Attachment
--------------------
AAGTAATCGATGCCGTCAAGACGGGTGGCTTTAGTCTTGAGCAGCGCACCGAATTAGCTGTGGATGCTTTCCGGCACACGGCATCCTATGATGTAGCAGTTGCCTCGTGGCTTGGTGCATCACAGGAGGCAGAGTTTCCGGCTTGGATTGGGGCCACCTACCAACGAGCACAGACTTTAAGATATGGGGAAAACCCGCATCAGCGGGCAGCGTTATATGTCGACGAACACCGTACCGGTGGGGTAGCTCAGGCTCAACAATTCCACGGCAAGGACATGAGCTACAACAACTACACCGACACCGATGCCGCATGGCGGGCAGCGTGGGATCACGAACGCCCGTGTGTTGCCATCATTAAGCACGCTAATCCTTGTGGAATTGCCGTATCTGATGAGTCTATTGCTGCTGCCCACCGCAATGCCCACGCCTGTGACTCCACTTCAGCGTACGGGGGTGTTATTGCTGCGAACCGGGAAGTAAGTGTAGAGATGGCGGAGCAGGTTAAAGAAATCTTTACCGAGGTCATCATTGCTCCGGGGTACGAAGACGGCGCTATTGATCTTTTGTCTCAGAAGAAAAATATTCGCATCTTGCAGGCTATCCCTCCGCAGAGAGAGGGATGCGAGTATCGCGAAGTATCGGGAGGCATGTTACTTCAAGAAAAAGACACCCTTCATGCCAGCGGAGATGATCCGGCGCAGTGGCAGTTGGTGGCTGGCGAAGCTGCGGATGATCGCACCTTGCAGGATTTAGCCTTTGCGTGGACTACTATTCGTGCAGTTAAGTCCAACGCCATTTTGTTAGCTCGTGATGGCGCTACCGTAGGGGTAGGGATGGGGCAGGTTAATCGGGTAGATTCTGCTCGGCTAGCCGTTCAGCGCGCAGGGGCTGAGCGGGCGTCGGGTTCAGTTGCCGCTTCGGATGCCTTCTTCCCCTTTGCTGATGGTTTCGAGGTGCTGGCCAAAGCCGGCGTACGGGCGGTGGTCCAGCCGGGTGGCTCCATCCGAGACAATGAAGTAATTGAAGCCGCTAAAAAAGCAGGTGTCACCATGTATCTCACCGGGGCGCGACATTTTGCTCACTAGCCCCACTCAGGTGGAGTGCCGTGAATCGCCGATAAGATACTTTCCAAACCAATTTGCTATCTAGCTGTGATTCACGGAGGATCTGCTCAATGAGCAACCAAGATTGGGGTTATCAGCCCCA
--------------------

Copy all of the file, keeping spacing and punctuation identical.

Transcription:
AAGTAATCGATGCCGTCAAGACGGGTGGCTTTAGTCTTGAGCAGCGCACCGAATTAGCTGTGGATGCTTTCCGGCACACGGCATCCTATGATGTAGCAGTTGCCTCGTGGCTTGGTGCATCACAGGAGGCAGAGTTTCCGGCTTGGATTGGGGCCACCTACCAACGAGCACAGACTTTAAGATATGGGGAAAACCCGCATCAGCGGGCAGCGTTATATGTCGACGAACACCGTACCGGTGGGGTAGCTCAGGCTCAACAATTCCACGGCAAGGACATGAGCTACAACAACTACACCGACACCGATGCCGCATGGCGGGCAGCGTGGGATCACGAACGCCCGTGTGTTGCCATCATTAAGCACGCTAATCCTTGTGGAATTGCCGTATCTGATGAGTCTATTGCTGCTGCCCACCGCAATGCCCACGCCTGTGACTCCACTTCAGCGTACGGGGGTGTTATTGCTGCGAACCGGGAAGTAAGTGTAGAGATGGCGGAGCAGGTTAAAGAAATCTTTACCGAGGTCATCATTGCTCCGGGGTACGAAGACGGCGCTATTGATCTTTTGTCTCAGAAGAAAAATATTCGCATCTTGCAGGCTATCCCTCCGCAGAGAGAGGGATGCGAGTATCGCGAAGTATCGGGAGGCATGTTACTTCAAGAAAAAGACACCCTTCATGCCAGCGGAGATGATCCGGCGCAGTGGCAGTTGGTGGCTGGCGAAGCTGCGGATGATCGCACCTTGCAGGATTTAGCCTTTGCGTGGACTACTATTCGTGCAGTTAAGTCCAACGCCATTTTGTTAGCTCGTGATGGCGCTACCGTAGGGGTAGGGATGGGGCAGGTTAATCGGGTAGATTCTGCTCGGCTAGCCGTTCAGCGCGCAGGGGCTGAGCGGGCGTCGGGTTCAGTTGCCGCTTCGGATGCCTTCTTCCCCTTTGCTGATGGTTTCGAGGTGCTGGCCAAAGCCGGCGTACGGGCGGTGGTCCAGCCGGGTGGCTCCATCCGAGACAATGAAGTAATTGAAGCCGCTAAAAAAGCAGGTGTCACCATGTATCTCACCGGGGCGCGACATTTTGCTCACTAGCCCCACTCAGGTGGAGTGCCGTGAATCGCCGATAAGATACTTTCCAAACCAATTTGCTATCTAGCTGTGATTCACGGAGGATCTGCTCAATGAGCAACCAAGATTGGGGTTATCAGCCCCA